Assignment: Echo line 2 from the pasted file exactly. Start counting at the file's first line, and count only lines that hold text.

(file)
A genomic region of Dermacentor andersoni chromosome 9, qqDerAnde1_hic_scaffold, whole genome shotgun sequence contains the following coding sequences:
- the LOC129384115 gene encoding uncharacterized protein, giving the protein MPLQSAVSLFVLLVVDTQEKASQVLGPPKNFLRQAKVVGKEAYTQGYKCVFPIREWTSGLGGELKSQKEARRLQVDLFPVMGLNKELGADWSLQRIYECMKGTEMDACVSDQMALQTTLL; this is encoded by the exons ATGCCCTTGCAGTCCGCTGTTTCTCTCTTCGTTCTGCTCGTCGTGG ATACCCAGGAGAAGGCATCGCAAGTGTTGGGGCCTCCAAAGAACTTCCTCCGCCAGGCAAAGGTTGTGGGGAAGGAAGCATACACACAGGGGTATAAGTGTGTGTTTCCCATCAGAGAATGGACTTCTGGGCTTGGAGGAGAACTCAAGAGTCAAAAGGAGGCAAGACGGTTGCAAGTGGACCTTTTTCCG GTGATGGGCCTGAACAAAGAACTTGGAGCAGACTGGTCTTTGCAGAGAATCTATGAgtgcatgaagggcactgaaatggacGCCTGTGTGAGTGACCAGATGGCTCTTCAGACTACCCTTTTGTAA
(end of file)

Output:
- the LOC129384115 gene encoding uncharacterized protein, giving the protein MPLQSAVSLFVLLVVDTQEKASQVLGPPKNFLRQAKVVGKEAYTQGYKCVFPIREWTSGLGGELKSQKEARRLQVDLFPVMGLNKELGADWSLQRIYECMKGTEMDACVSDQMALQTTLL; this is encoded by the exons ATGCCCTTGCAGTCCGCTGTTTCTCTCTTCGTTCTGCTCGTCGTGG ATACCCAGGAGAAGGCATCGCAAGTGTTGGGGCCTCCAAAGAACTTCCTCCGCCAGGCAAAGGTTGTGGGGAAGGAAGCATACACACAGGGGTATAAGTGTGTGTTTCCCATCAGAGAATGGACTTCTGGGCTTGGAGGAGAACTCAAGAGTCAAAAGGAGGCAAGACGGTTGCAAGTGGACCTTTTTCCG GTGATGGGCCTGAACAAAGAACTTGGAGCAGACTGGTCTTTGCAGAGAATCTATGAgtgcatgaagggcactgaaatggacGCCTGTGTGAGTGACCAGATGGCTCTTCAGACTACCCTTTTGTAA